"Vote 'in' because we can manage things better in Europe. Vote 'in' because Brexit isn't worth the hassle. Vote 'in' because of the various rights associated with EU membership – cheap holidays, visa-free travel, Interrailing and the Erasmus programme. Don't rock the boat."
Then he puts the knife in saying:
"If those are your arguments, you deserve to lose."
Alastair Benn does make his own passionate case for Remain, but ends by saying that the current campaign does not speak for him.
And just to let people know, six pro-EU groups have moved into a shared office for a so-called Brexit fightback.
"Open Britain, the European Movement, Britain for Europe, Scientists for EU, Healthier IN the EU, and InFacts – which represent a combined 500,000 people – will now be based under the same roof in London's Millbank Tower, in what staff have dubbed 'Grassroots Co-ordinating HQ'." Reports the Huffington Post.
It looks like it's high time for the Leave side to re-energise itself and come out fighting.
And right on cue – some news from the UK Independence Party.
Firstly, the interim party leader and MEP, Gerard Batten, took the opportunity of Commonwealth Day yesterday to call for a Commonwealth Free Trade Area.
Talking about the golden opportunity that Brexit gave us to reconnect with our Commonwealth partners he said:
"We have an opportunity to transform it into a Commonwealth Free Trade Area.
"This would mean cheaper food and goods for the people of the UK and would benefit people in poorer countries through economic development."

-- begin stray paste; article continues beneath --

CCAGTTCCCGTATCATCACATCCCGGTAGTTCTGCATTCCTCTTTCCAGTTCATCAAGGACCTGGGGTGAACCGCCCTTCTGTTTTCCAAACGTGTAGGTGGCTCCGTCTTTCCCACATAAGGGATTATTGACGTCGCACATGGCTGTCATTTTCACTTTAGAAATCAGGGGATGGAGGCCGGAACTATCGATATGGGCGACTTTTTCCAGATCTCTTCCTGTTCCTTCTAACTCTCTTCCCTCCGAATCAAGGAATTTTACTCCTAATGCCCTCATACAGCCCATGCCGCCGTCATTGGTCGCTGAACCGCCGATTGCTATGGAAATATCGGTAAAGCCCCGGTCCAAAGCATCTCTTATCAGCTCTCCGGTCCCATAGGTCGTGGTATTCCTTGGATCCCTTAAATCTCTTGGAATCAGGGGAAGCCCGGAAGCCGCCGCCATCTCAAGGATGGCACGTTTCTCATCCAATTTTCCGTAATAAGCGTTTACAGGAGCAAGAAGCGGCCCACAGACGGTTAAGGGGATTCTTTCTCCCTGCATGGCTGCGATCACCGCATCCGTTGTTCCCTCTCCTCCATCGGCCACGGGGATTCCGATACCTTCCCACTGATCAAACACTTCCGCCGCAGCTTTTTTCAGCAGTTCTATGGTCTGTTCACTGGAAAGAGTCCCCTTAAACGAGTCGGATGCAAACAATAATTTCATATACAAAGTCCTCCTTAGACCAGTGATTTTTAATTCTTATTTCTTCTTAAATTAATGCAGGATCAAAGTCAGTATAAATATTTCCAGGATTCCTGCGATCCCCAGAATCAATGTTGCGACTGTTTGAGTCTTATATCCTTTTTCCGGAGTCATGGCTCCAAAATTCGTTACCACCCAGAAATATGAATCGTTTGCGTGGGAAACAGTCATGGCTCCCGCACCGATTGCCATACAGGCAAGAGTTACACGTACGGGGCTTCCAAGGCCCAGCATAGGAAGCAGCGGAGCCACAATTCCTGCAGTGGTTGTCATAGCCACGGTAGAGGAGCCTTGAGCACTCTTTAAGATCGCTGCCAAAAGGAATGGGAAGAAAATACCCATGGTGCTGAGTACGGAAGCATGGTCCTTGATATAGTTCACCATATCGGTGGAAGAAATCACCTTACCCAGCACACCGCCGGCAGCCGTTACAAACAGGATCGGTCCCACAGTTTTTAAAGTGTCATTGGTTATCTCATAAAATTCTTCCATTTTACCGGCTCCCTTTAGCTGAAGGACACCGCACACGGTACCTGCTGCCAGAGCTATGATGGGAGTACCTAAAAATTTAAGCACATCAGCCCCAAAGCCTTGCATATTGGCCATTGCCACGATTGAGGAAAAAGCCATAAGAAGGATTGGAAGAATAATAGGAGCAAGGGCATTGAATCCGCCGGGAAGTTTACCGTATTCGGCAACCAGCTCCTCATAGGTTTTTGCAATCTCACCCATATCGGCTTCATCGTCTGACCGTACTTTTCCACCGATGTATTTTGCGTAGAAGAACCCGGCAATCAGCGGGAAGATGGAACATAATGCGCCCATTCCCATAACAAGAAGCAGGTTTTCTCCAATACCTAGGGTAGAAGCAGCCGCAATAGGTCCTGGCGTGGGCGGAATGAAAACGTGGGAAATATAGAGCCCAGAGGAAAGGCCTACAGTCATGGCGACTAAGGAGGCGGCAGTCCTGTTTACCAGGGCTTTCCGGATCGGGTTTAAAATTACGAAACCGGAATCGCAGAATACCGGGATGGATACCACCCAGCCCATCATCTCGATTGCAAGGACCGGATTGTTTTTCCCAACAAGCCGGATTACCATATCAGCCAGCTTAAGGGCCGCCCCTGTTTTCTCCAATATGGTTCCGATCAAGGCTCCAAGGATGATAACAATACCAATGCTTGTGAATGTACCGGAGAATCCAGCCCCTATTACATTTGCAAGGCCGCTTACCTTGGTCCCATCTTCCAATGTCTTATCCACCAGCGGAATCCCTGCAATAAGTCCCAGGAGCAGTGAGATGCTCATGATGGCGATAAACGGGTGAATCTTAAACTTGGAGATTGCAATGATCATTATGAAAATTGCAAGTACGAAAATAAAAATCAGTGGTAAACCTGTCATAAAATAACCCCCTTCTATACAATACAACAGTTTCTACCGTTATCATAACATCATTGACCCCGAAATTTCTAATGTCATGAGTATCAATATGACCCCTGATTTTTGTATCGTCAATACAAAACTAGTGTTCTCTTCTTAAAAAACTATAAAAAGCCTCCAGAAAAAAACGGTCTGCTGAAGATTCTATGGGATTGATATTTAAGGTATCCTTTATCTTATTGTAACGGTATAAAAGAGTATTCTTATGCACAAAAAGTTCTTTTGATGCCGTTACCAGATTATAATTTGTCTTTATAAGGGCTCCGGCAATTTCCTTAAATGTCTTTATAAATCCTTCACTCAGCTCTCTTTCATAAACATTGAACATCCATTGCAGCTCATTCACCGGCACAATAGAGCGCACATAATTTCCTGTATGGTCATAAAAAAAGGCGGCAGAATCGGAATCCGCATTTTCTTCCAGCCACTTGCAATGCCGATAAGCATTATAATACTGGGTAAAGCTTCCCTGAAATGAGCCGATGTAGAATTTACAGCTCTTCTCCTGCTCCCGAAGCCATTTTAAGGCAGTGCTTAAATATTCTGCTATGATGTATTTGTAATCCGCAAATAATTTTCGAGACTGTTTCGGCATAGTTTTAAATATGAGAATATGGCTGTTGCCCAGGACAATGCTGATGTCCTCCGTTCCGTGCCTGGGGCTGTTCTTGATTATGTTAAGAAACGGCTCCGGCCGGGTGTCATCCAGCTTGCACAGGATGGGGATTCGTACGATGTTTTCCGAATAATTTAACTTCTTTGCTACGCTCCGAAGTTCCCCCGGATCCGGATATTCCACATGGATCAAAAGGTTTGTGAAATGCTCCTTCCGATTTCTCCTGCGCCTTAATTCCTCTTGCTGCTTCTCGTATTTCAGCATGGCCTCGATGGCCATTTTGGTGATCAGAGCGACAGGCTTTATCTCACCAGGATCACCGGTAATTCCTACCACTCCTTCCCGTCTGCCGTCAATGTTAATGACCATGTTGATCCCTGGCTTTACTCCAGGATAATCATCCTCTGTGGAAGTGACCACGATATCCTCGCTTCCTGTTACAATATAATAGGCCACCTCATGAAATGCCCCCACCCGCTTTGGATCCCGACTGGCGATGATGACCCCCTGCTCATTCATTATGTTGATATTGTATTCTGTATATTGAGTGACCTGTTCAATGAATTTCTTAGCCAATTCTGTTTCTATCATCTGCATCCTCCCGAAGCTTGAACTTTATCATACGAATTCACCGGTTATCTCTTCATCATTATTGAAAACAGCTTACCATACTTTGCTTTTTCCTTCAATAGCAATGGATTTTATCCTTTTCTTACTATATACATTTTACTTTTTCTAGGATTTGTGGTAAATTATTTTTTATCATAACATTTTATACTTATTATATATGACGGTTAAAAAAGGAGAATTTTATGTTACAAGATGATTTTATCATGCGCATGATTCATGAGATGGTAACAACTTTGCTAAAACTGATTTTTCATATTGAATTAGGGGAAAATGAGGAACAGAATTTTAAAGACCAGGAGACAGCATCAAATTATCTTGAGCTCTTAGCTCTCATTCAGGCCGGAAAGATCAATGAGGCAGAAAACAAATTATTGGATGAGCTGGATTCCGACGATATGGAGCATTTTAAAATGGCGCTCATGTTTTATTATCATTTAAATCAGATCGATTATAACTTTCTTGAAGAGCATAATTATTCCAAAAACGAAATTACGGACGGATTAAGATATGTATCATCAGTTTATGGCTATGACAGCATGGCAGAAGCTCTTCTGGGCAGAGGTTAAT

And he ended by saying:
"Within a couple of years, Commonwealth day will mean just that, a day to celebrate the expansion of the wealth of a friendly and historically connected group of countries that the UK let down so badly by joining the European Community."
And finally, after the Liberal Democrat leader, Vince Cable, effectively called all leave voters old and racist – something I talked about yesterday – , the UKIP deputy leader and MEP, Mike Hookem, hit back by saying that his comments were a politically motivated attempt to whip up yet more Brexit hatred.
Speaking from Strasbourg, Hookem also questioned whether telling 17.4 million people that they were 'living in the past racists' would move the political discourse forward.
If Cable think it is – said Hookem – then he is in the wrong job!
All Cable has done, said the UKIP MEP, was whip up yet more hatred between age groups in an already polarised debate and he ended by saying that Vince Cable was trying to curry favour with the same young people his party let down so badly over tuition fees when they were in coalition with the Tories.
But UKIP London Assembly member, David Kurten went a step further. He has made a complaint to the Metropolitan Police about Cable's speech where he said old Leave voters were "driven by nostalgia for a world where passports were blue, faces were white and the map was coloured imperial pink".
David Kurten, who is himself a mixed race race Brexiteer, said:
"It is a terrible slur to suggest that Brexit voters were motivated by some kind of racism.
"Brexit is about freedom and democracy, and there are many people like me, who support Brexit but do not have white skin."
And he went on to say:
"In Vince Cable's statement he appears to demonstrate hostility to Brexit voters who are also white.
"It is possible that this is a hate crime as defined by the Crown Prosecution Service guidelines, which includes perceived hostility on the basis of a protected characteristic such as race.
"I have reported the incident to the police so they can investigate the matter further."
The trouble is we know these types of crime are focussed on only being applied one way.